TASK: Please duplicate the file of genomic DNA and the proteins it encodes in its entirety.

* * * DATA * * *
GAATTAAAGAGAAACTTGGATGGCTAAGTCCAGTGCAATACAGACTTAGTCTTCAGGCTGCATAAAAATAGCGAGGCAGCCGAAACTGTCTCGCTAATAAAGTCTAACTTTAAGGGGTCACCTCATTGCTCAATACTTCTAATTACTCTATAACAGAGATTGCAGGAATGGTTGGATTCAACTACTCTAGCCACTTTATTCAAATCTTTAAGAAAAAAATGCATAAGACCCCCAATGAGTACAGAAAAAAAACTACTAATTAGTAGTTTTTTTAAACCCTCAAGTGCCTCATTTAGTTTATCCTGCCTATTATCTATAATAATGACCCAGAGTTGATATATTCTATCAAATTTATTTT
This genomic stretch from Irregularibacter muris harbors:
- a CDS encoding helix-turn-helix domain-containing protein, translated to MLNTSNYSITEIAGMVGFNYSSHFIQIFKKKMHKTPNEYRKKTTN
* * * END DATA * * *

GAATTAAAGAGAAACTTGGATGGCTAAGTCCAGTGCAATACAGACTTAGTCTTCAGGCTGCATAAAAATAGCGAGGCAGCCGAAACTGTCTCGCTAATAAAGTCTAACTTTAAGGGGTCACCTCATTGCTCAATACTTCTAATTACTCTATAACAGAGATTGCAGGAATGGTTGGATTCAACTACTCTAGCCACTTTATTCAAATCTTTAAGAAAAAAATGCATAAGACCCCCAATGAGTACAGAAAAAAAACTACTAATTAGTAGTTTTTTTAAACCCTCAAGTGCCTCATTTAGTTTATCCTGCCTATTATCTATAATAATGACCCAGAGTTGATATATTCTATCAAATTTATTTT
This genomic stretch from Irregularibacter muris harbors:
- a CDS encoding helix-turn-helix domain-containing protein, translated to MLNTSNYSITEIAGMVGFNYSSHFIQIFKKKMHKTPNEYRKKTTN